Weekly, Studies of Biblical Interest delivers a succinct overview of noteworthy findings, current events, and developments within our specialized domains. Should you have a news item you wish for us to feature, kindly forward the particulars to email@example.com.
Sotheby's is set to auction the Codex Sassoon in May, which is believed to be the world's oldest near-complete Hebrew Bible, dating back over 1,000 years. Historians believe that a scribe wrote the text on parchment sheets in the late ninth or early tenth century. It resurfaced in 1929 and was purchased by Swiss collector Jacqui Safra. The auction house has placed a pre-sale estimate of $30m to $50m on the manuscript, which could make it the most valuable historical document ever sold at auction if it achieves the upper end of that range.
A new method of radiocarbon dating called "radiocarbon 3.0" has been developed, which combines updated radiocarbon pretreatment, AMS instrumental advances, and Bayesian modeling to provide high temporal resolution chronology of key events in human history. This new technique has been used to study the interaction between Homo sapiens and Neanderthals in Europe, revealing new insights about the evolution of the earliest human settlements and the resilience of hominids in different climatic phases. The study was published in the journal PLOS ONE and was conducted by international radiocarbon experts from the University of Heidelberg, ETH Zurich, and Simon Fraser University.
This article discusses the use of cuneiform tablets in ancient Mesopotamia to teach and learn mathematics. The tablets were used to teach mathematical skills to students in schools, as well as in professional contexts, such as in the planning of canals, loan contracts, and land-division diagrams. The tablets were written in a sexagesimal system (base 60) and were used to teach multiplication tables. Students would memorize several multiplication tables with different head numbers and then produce composite multiplication tables, which were the result of the juxtaposition of several multiplication tables on one same writing surface. The article highlights the importance of cuneiform tablets in the preservation and organization of ancient mathematical knowledge.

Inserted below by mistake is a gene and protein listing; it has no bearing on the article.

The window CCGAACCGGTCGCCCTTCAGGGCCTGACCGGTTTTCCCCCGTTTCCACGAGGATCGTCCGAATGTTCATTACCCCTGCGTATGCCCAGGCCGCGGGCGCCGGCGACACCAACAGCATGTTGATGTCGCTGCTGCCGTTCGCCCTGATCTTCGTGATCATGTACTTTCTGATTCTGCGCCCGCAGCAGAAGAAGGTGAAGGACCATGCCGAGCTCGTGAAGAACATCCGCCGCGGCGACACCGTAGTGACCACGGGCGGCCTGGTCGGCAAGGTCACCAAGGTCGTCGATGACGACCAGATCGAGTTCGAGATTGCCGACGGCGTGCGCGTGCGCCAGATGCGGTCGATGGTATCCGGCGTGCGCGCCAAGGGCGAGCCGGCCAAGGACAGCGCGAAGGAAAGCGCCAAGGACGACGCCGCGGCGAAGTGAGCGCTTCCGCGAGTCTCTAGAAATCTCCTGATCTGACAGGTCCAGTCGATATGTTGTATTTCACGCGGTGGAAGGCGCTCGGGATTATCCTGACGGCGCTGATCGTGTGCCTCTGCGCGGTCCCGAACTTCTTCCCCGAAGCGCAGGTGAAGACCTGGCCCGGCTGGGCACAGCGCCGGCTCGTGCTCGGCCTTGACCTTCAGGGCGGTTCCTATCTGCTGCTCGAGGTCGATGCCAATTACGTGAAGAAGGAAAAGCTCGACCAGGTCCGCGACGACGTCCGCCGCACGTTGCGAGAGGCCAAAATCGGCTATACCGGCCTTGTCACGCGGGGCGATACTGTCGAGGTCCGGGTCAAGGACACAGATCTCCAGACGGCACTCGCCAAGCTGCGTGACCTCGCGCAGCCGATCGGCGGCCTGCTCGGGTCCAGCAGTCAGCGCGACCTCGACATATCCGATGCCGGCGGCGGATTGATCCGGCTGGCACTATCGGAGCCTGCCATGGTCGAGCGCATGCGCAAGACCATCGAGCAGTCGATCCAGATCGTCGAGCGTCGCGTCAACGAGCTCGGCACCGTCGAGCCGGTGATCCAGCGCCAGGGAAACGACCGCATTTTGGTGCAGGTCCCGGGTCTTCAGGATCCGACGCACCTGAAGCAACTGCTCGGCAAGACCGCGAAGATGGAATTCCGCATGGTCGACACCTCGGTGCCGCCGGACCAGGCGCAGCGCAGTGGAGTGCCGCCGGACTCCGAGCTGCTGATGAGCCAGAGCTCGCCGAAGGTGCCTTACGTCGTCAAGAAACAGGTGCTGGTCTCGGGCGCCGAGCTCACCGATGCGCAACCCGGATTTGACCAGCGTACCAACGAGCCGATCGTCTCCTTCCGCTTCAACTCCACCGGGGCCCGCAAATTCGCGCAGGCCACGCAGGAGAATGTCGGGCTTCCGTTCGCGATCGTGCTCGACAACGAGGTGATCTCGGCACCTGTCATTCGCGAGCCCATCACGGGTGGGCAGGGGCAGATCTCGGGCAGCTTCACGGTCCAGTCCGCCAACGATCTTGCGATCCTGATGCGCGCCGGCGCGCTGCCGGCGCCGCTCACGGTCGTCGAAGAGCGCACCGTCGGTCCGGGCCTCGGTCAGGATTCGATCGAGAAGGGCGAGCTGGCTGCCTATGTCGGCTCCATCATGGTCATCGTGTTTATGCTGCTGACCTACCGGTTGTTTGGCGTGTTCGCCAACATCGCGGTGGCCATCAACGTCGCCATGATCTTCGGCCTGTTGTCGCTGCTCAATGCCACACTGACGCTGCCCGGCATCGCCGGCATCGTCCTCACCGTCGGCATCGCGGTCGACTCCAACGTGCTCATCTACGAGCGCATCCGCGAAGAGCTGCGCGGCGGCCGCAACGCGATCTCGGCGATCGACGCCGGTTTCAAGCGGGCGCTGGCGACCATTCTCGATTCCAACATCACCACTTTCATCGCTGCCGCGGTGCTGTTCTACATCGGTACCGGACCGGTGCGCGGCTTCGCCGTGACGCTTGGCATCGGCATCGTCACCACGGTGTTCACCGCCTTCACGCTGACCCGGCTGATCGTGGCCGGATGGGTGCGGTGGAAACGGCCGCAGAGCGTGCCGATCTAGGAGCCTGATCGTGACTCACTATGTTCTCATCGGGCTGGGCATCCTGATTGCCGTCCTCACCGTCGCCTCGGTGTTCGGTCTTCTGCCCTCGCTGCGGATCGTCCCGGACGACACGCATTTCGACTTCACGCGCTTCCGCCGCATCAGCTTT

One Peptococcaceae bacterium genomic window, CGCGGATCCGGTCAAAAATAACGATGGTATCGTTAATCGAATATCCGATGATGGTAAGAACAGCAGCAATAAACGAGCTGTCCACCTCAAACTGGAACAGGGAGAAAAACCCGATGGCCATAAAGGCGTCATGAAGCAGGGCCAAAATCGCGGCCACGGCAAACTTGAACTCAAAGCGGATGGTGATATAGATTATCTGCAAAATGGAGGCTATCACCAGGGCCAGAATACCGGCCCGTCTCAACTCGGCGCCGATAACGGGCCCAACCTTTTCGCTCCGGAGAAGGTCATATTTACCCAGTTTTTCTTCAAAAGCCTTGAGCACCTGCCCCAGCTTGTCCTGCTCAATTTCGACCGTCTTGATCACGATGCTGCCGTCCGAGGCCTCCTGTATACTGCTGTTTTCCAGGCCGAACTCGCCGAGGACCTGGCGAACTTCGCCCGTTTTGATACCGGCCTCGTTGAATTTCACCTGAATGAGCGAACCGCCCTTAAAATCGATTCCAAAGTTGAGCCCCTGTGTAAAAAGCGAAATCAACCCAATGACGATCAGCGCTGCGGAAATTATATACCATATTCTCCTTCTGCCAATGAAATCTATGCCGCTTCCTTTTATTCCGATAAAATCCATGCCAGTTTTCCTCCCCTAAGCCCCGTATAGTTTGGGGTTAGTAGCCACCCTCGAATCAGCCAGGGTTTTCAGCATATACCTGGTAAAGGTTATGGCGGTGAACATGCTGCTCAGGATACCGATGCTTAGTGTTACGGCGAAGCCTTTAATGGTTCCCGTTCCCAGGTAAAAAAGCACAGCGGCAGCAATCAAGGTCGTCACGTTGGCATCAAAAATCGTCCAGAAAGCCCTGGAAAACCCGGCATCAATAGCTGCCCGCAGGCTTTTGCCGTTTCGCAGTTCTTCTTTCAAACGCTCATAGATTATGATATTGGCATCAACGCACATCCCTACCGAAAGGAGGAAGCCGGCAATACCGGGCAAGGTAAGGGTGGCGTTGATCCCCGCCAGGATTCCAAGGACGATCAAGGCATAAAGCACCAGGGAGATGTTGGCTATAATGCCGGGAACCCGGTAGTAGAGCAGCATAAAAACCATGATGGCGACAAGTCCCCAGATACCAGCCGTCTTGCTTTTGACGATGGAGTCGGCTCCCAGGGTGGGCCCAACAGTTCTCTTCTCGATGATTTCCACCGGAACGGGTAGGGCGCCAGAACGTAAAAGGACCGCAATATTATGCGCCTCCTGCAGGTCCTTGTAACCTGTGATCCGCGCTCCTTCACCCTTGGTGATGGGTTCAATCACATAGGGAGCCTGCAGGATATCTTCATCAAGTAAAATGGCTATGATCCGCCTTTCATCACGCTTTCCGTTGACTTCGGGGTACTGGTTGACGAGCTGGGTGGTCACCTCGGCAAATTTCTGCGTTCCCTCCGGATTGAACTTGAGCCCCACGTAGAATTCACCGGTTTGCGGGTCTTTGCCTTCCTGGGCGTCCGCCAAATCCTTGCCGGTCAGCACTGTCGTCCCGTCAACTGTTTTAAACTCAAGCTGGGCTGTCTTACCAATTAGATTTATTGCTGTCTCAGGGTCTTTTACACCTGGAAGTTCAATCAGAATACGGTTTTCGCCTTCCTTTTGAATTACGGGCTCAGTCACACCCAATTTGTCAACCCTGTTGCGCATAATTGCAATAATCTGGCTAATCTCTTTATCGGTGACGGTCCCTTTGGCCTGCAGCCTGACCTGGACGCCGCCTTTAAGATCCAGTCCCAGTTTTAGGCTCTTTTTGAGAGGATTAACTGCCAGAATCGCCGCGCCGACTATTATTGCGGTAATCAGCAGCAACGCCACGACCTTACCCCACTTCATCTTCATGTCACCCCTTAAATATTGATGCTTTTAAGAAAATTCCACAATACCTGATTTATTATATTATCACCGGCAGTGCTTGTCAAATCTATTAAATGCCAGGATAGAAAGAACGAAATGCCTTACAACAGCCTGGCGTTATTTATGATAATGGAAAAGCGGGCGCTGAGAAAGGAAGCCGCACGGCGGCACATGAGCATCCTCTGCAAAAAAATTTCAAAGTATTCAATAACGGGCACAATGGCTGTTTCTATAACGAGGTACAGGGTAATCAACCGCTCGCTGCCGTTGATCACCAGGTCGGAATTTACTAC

This study looks at how climate change in the past may have affected human civilizations. The researchers used data from both climate science and archaeology to explore how a 300-year period of dry and cool climate conditions around 1200 BCE may have contributed to the collapse of several ancient civilizations in the Eastern Mediterranean and Near East. The study focuses on the collapse of the Hittite Empire, which was one of the great powers in the ancient world for centuries. By analyzing the rings of juniper trees, the researchers found evidence of a severe continuous dry period from around 1198 to 1196 BCE. This period may have been a tipping point, overwhelming the society's risk-buffering practices and contributing to the empire's collapse. The Hebrew Bible contains many narratives set in this region during that time, including the stories of the Israelites' exodus from Egypt and the conquest of Canaan.
Archaeologists have discovered the remains of a columned hall at the Temple of Wadjet in Buto, Egypt. The discovery includes three columns and religious pottery vessels, as well as fragments of reliefs dating to the Saite Period, which is roughly the 7th century BCE. The temple was dedicated to the goddess of Lower Egypt, Wadjet, and the team also found a limestone block with a depiction of a bird-headed deity that may represent the goddess Nekhbet, the goddess of Upper Egypt.